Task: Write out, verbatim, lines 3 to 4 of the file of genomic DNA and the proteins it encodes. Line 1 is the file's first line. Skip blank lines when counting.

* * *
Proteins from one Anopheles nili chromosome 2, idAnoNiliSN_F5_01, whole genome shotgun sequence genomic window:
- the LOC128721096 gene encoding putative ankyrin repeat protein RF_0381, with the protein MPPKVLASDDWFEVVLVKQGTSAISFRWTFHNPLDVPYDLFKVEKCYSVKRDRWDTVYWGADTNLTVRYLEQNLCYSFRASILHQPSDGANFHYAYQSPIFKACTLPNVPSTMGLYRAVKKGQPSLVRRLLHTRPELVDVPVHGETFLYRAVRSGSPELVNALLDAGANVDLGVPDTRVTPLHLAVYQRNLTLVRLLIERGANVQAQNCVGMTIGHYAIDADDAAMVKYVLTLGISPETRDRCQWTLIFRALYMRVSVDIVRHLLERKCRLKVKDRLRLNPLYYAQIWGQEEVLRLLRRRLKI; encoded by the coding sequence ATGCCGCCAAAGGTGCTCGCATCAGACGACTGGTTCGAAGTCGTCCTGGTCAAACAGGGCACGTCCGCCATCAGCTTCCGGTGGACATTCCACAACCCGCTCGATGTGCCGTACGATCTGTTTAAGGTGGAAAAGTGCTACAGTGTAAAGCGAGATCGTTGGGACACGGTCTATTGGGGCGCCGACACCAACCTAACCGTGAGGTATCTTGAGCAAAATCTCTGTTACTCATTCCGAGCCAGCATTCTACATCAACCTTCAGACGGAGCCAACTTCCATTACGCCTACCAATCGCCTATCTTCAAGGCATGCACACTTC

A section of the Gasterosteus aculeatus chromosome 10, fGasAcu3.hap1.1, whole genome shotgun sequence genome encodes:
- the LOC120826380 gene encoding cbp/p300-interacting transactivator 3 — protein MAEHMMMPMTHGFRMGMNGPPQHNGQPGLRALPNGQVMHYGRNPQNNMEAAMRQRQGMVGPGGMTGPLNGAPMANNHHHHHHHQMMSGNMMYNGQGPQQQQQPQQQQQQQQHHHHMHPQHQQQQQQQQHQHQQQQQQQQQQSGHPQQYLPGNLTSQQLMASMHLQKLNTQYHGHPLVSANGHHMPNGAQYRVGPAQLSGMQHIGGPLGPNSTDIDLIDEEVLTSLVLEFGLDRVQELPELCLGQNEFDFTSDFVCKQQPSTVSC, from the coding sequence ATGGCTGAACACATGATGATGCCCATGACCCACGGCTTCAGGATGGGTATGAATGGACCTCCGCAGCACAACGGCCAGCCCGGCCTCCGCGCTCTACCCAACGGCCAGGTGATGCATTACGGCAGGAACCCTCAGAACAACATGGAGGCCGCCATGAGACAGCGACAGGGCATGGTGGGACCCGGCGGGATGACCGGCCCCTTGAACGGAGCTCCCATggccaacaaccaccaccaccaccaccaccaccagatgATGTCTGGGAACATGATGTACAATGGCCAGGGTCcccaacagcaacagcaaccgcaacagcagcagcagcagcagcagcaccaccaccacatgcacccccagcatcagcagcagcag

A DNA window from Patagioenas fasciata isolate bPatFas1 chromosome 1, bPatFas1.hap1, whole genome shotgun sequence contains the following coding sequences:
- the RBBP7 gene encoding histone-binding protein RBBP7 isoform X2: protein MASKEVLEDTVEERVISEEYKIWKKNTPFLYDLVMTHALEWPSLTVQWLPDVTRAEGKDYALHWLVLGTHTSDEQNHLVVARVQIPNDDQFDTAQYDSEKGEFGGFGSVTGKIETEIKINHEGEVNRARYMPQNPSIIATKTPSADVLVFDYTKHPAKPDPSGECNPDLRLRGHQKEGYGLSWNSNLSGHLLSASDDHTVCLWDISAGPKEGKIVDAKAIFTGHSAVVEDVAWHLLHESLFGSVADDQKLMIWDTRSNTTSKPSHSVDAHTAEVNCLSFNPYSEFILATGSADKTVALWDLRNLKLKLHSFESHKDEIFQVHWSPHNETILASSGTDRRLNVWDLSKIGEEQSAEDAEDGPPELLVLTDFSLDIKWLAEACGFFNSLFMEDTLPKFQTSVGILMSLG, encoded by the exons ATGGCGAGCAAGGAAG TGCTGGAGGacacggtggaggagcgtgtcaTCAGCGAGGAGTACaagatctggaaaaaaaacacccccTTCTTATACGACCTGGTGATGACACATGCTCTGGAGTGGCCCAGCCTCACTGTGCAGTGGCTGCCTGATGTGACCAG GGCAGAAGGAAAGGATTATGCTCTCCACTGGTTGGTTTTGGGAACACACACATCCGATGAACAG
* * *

A section of the Gasterosteus aculeatus chromosome 10, fGasAcu3.hap1.1, whole genome shotgun sequence genome encodes:
- the LOC120826380 gene encoding cbp/p300-interacting transactivator 3 — protein MAEHMMMPMTHGFRMGMNGPPQHNGQPGLRALPNGQVMHYGRNPQNNMEAAMRQRQGMVGPGGMTGPLNGAPMANNHHHHHHHQMMSGNMMYNGQGPQQQQQPQQQQQQQQHHHHMHPQHQQQQQQQQHQHQQQQQQQQQQSGHPQQYLPGNLTSQQLMASMHLQKLNTQYHGHPLVSANGHHMPNGAQYRVGPAQLSGMQHIGGPLGPNSTDIDLIDEEVLTSLVLEFGLDRVQELPELCLGQNEFDFTSDFVCKQQPSTVSC, from the coding sequence ATGGCTGAACACATGATGATGCCCATGACCCACGGCTTCAGGATGGGTATGAATGGACCTCCGCAGCACAACGGCCAGCCCGGCCTCCGCGCTCTACCCAACGGCCAGGTGATGCATTACGGCAGGAACCCTCAGAACAACATGGAGGCCGCCATGAGACAGCGACAGGGCATGGTGGGACCCGGCGGGATGACCGGCCCCTTGAACGGAGCTCCCATggccaacaaccaccaccaccaccaccaccaccagatgATGTCTGGGAACATGATGTACAATGGCCAGGGTCcccaacagcaacagcaaccgcaacagcagcagcagcagcagcagcaccaccaccacatgcacccccagcatcagcagcagcag